“Waaaaay back. Told y’all asses to do what you wanted a long time ago, and you told us we’d never find a man, as if that was a punishment. Nice For What before Drake said anything.”

From the same 2012 post mentioned above:

​Then, last night, my dear friend @MF_Greatest dropped an article from The Atlantic written by author of The Purity Myth, Jessica Valenti, called”Not Wanting Kids is Entirely Normal.” There was a passage that pinpointed my exact fears with marriage and motherhood:

‘The overwhelming sentiment, however was the feeling of a loss of self, the terrifying reality that their lives had been subsumed into the needs of their child. DS wrote, “I feel like I have completely lost any thing that was me. I never imagined having children and putting myself aside would make me feel this bad.” The expectation of total motherhood is bad enough, having to live it out every day is soul crushing. Everything that made us an individual, that made us unique, no longer matters. It’s our role as a mother that defines us.”

​@MF_Greatest summed it up beautifully when she tweeted: “I just don’t want to be drained. Or drowned. And I’m not changing my last name.”​

So, where are we now? The OGs who ran as “You Single Bitches” in 2012 so the “Unbothered Queens” of 2019 could fly?​

You know me. Freshly sterilized and settled in solitude; going for round three of real Live By Myself Adulthood at 35. Some are deeply committed to fulfilling, challenging careers and business pursuits. Some in relationships or marriages with space, freedom, and individuality at their very foundations. Different as our paths may be, one thing remains true: a non-negotiable wholeness unto ourselves.​

As I said back in 2012:​

Because when you dedicate great periods of time to accepting and becoming yourself, you tend to feel a bit queasy when someone demands that you be and answer to something/someone else.​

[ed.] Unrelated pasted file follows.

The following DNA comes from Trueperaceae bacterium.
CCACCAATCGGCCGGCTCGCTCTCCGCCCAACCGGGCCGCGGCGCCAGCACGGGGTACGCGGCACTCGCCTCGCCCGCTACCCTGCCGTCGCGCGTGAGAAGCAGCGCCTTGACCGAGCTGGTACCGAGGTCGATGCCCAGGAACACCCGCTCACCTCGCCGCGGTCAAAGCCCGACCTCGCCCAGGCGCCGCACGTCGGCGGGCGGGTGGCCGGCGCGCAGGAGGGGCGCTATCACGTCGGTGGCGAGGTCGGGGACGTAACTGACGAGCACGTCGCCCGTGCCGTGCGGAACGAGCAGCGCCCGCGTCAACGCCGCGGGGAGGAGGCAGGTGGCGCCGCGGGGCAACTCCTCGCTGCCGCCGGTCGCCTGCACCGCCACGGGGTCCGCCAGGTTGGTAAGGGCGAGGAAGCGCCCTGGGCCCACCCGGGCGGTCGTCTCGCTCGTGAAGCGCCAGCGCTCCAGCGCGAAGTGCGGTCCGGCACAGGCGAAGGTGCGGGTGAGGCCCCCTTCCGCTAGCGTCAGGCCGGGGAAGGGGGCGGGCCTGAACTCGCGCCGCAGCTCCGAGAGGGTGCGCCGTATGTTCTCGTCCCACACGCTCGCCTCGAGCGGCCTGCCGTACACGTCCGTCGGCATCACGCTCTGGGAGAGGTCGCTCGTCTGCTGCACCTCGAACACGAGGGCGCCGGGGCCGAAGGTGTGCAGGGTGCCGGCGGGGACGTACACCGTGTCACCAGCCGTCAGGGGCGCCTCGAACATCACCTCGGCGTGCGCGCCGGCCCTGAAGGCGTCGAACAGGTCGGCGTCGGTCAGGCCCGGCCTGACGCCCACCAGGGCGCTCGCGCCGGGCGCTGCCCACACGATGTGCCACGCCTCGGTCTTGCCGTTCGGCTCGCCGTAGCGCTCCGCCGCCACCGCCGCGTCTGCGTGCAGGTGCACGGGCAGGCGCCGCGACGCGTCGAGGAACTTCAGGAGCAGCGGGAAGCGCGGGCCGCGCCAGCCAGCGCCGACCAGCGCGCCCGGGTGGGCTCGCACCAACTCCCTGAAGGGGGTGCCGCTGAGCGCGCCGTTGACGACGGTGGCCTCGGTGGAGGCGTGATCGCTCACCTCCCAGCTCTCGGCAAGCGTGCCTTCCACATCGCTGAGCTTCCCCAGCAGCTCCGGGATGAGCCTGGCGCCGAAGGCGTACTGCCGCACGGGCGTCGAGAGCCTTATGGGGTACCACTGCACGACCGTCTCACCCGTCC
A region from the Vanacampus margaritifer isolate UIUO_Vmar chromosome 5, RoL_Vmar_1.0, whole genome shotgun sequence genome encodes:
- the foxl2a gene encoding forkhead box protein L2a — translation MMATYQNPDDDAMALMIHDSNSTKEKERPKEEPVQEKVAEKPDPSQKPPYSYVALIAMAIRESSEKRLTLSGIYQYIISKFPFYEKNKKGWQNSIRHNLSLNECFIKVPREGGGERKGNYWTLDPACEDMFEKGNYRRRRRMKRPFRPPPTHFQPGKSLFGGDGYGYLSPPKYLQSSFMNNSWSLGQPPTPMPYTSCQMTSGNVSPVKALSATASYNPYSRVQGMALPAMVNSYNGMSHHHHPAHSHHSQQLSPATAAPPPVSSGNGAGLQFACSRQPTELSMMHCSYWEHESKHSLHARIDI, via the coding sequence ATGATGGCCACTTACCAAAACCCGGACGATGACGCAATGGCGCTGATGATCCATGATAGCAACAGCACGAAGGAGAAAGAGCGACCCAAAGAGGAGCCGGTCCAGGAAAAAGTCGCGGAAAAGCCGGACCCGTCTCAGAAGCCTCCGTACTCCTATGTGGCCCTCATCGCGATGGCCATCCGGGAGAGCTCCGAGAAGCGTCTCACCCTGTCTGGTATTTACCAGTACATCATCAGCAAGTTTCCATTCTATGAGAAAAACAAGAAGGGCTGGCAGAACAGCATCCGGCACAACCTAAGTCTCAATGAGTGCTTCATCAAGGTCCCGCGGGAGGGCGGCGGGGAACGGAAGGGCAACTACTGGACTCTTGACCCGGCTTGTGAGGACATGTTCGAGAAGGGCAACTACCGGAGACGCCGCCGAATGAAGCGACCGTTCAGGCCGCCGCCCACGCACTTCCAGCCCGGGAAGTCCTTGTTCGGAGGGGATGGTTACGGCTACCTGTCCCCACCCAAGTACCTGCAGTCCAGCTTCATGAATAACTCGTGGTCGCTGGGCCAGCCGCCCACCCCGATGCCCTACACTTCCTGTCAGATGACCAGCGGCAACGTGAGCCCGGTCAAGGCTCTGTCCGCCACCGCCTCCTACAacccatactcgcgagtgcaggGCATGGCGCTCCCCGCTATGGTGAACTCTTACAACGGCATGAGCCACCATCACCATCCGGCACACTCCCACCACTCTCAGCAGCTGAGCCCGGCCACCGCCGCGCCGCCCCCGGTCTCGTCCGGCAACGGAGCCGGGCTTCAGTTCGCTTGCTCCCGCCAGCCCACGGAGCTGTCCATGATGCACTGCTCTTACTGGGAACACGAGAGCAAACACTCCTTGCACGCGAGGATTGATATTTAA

And if I’m to lay myself bare and be completely honest: it does become disheartening to repeatedly hear that my desire to hold on to myself makes me unlovable.

​But when presented with the option of being lonely versus being without myself?

Yeah, the lonely wins.

Welcome to the party, ladies. I’m not saying you had to bring flowers. But if you did, you can drop them in the water-filled vase at the door.


My phone case says “Dope.” It’s a clear, soft plastic case with white graffiti letters painted across the back of my Samsung Galaxy S7 Edge. It’s there to remind myself and anyone in the general vicinity that the owner of this device thinks highly of herself.

But sometimes, when I count how often I reach for and mindlessly scroll my device in a span of thirty minutes, I wonder if the case speaks to something more sinister. The little shots of dopamine that course through my veins when I see a text notification or a retweet or a blog comment or an Instagram like or an interesting article. When inactivity is too much to bear and I search for something, anything, shiny to excite my wandering mind.

This is addiction.

An unquenchable thirst for “Next,” “New, “More.” Quick fixes and life hacks and 140-character jokes and screaming headlines and perfect hair, abs, and smiles. A compulsion to stand on a stage and woo the world via language. A mind that loves words can easily turn junkie — a fiend for the rush of her wit mirrored on the brightly-lit screen. The thrill of creation without creating. That’s the most dangerous high.

Delete the apps. Leave your phone at your desk when you’re in meetings. Or faced down and out of your reach at night. Or in your purse for the day. Get too comfortable in your physical existence. Embrace the security of your surroundings; the material world you forsake for mobile telenovelas. Forget — for just a moment — that the world is burning. Imagine for awhile that there’s nothing you need to know or fix or do.

Or. Pick up your phone. And get your fix.